Greenpeace Southeast Asia

Climate change, safety, nuke power politics by Chuck Baclagon

From the Philippine Daily Inquirer

SOMETHING terribly wrong is going on for nuclear power to be considered “clean energy.” Nuclear power is not the solution to climate change and it creates more problems than it purports to solve.

Believers in nuclear power, like Representative Mark Cojuangco, think that climate change is their best argument. Nuclear power, they say, is the only alternative to the dirty coal fuel. But notice how, when they talk about nuclear power, they omit or belittle renewable energy. To admit that renewable energy works (it does) renders nuclear power irrelevant.

The strongest case against nuclear power is safety, a serious concern downplayed by its proponents. They have to. Although the nuclear industry claims that new designs have made a disaster a remote possibility, the reality is that the threat remains.

Compared with other power sources, only nuclear energy can turn entire regions into radioactive wastelands, and cause cancer and mutation that can be passed on to tens of generations.

Clearly, the risks from nuclear energy are real. If disasters are possible, the risk of one happening soon is just as great as it happening later. So, the debate is not whether a nuclear accident can happen (it can), but whether we are ready to face the consequences when it does.


This concern is deliberately buried in the efforts to revive the Bataan Nuclear Power Plant (BNPP). While the Cojuangco bill seeking to activate the BNPP has been stalled, attempts to push the measure persist. The congressional numbers game (now at 194) is being used to advance what would be perhaps the most irresponsible legislation ever proposed in the House of Representatives.

What can be worse than reviving a mothballed nuclear plant, inherently unsafe, further judged unsafe by every single study conducted on its premises?

Safe nuclear reactors are a myth. The whole life cycle of a nuclear plant is fraught with danger. Mining, processing, transporting and using radioactive fuel are risky. During operations, radioactive material is discharged into the atmosphere and bodies of water.

Worse, its waste product, plutonium, is more deadly than the fuel. Its deadliness lasts more than 240,000 years, requiring storage with garrison-like security. Plutonium has two particular characteristics: it is of high strategic value for weapons and it is highly radiotoxic. A few kilos are enough for a nuclear weapon and a few micrograms can cause fatal cancer.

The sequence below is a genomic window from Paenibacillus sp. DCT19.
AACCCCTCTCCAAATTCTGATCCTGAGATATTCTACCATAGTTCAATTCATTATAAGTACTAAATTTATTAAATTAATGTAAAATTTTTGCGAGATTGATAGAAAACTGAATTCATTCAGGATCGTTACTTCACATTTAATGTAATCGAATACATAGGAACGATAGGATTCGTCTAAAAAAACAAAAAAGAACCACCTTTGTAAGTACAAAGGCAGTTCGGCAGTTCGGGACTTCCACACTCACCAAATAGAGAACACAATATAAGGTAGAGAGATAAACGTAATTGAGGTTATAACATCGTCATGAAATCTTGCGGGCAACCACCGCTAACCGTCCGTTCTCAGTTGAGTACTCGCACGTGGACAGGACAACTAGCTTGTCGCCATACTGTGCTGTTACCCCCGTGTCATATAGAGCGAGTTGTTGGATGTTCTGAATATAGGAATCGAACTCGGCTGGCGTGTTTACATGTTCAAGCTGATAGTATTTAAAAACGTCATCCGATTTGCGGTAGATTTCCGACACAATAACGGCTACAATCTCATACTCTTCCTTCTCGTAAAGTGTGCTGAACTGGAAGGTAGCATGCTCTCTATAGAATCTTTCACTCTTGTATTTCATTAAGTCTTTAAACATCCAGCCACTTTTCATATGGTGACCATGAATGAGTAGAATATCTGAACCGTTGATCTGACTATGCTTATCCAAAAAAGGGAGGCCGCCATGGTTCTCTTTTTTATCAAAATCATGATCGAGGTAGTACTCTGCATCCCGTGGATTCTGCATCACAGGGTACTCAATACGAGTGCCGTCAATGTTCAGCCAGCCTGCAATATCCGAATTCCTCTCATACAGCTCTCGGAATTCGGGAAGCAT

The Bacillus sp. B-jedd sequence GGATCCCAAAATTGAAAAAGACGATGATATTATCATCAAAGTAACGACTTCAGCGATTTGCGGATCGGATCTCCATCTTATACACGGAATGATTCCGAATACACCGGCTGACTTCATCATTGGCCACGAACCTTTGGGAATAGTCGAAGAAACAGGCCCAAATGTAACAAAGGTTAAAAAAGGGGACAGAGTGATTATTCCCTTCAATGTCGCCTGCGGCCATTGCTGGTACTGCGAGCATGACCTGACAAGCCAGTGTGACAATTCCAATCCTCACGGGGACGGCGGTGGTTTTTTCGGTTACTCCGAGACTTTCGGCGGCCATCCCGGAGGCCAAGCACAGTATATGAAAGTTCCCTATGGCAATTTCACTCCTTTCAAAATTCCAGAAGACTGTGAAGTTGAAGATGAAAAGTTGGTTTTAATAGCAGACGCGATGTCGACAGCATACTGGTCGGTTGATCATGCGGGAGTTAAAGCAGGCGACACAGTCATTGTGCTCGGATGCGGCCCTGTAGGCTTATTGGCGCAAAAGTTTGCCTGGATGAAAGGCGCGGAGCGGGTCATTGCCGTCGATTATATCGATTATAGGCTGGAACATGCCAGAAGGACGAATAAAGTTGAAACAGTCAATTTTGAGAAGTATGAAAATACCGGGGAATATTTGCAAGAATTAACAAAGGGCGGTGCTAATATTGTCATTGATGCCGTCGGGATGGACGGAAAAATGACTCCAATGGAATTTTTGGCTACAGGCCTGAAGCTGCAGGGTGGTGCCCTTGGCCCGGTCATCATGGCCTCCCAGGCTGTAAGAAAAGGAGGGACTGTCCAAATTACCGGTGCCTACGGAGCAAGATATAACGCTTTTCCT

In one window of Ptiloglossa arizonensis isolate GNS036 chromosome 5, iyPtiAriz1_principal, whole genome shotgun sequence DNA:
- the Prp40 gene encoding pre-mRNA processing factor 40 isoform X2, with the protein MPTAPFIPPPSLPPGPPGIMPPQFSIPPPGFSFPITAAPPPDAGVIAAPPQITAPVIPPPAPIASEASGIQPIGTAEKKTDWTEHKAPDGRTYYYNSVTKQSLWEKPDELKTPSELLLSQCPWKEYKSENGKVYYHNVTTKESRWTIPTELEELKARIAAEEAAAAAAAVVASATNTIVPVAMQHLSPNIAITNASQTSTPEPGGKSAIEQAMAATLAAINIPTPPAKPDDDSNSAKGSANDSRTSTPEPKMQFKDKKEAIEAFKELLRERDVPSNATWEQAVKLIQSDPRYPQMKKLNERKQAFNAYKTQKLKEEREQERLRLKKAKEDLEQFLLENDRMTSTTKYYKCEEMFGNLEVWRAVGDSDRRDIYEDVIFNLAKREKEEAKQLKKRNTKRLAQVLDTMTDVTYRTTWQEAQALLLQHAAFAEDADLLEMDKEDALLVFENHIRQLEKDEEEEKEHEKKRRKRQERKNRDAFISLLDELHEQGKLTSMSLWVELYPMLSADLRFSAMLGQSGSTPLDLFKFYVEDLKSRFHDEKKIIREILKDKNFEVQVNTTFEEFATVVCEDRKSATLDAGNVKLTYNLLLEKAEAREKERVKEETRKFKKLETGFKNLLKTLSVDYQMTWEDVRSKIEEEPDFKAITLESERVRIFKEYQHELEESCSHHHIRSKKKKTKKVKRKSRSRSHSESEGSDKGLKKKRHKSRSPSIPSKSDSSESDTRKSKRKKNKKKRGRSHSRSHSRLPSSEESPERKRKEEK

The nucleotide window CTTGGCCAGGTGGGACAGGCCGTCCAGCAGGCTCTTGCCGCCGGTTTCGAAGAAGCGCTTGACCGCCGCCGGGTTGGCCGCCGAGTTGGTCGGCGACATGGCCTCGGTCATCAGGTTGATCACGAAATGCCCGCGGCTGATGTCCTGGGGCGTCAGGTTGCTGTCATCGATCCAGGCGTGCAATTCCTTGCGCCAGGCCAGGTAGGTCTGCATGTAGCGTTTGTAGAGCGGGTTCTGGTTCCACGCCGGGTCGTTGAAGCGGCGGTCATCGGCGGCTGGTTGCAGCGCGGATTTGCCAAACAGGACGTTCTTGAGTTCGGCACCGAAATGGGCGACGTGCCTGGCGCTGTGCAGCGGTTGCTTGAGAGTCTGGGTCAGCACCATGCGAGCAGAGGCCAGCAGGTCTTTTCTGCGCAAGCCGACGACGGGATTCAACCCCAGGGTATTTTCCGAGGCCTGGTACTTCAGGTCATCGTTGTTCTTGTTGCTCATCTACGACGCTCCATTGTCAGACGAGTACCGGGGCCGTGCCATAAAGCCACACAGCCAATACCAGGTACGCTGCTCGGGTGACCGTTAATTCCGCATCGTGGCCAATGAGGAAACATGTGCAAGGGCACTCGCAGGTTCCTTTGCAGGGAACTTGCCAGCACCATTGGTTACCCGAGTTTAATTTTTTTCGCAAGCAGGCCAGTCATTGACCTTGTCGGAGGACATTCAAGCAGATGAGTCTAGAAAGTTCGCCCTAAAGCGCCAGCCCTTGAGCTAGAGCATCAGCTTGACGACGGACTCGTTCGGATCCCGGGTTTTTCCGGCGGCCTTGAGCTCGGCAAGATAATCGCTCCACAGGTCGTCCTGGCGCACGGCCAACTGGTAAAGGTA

A major accident in a light water reactor can cause radioactive releases several times those at Chernobyl and about 1,000 times that caused by a fission weapon. Evacuation can be needed for areas as large as 100,000 square meters (as big as Luzon) and cancer deaths can exceed one million.

The death toll at Chernobyl is not 60. A Belarus study estimates at least 270,000 cancer cases and 93,000 fatalities from cancer in the years that followed the meltdown.

The safety records of the BNPP’s sister plants are shady. A cooling system leak shut down the plant in Slovenia in 2008. No deaths were reported but the incident could have triggered a catastrophe. Nuclear power is thus electricity generation living on the edge.

Costly cleanup

Even without accidents, most radioactive contamination comes from the decommissioning of reactors and leaks from in-storage sites. The Hanford nuclear complex in Washington, USA, is now the site of the biggest environmental cleanup.

The cleanup started in the late 1990s and continues today, costing taxpayers $2 billion a year. Here, the problem of nuclear waste rears its ugly head: scientists cannot stabilize the 55 million gallons of radioactive waste which have leaked into the soil and water. There is no known scientific solution to nuclear waste. The only thing that can be done with the waste is to store it and pray it doesn’t leak in your lifetime.

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With such inherent problems, nuclear power is clearly not the energy of choice. Rather, it is the energy of “no choice,” only considered if there is no alternative source of power. After all, who would choose nuclear power – grotesquely expensive and hideously unsafe, whose fuel requires vast amounts of electricity to enrich, whose decommissioning and waste storage each cost more than the plant itself, and whose waste is infinitely more deadly than its fuel – when there are better sources of electricity?

This is the stark reality of nuclear energy that the industry downplays, and which Cojuangco is trying so desperately to sweep under the rug. But at whose expense?

What makes nuclear power so abhorrent to taxpayers is what makes it so attractive to dubious politicians and monopolistic business interests.

This is also why nuclear power can only prevail when these same politicians and business interests devalue renewables. What makes renewable energy undesirable to certain politicians and monopolies is what makes it so beneficial to taxpayers. Renewable energy systems take shorter periods to build, cost less and the fuel (wind and sun) is the sort that can’t be cornered by industry or subjected to anomalous supply contracts.


Nuclear power has been harnessed by other countries, but just because they expose their nations to risks doesn’t mean that we should, too.

The nuclear industry has been trying vainly to shed the disgraceful association between nuclear energy and nuclear weapons programs, building the myth of safe, clean and cheap nuclear power.

Measured against the criteria of reliable, affordable, economically viable, socially acceptable and environmentally sound energy, nuclear power failed on all counts.

Lea Guerrero

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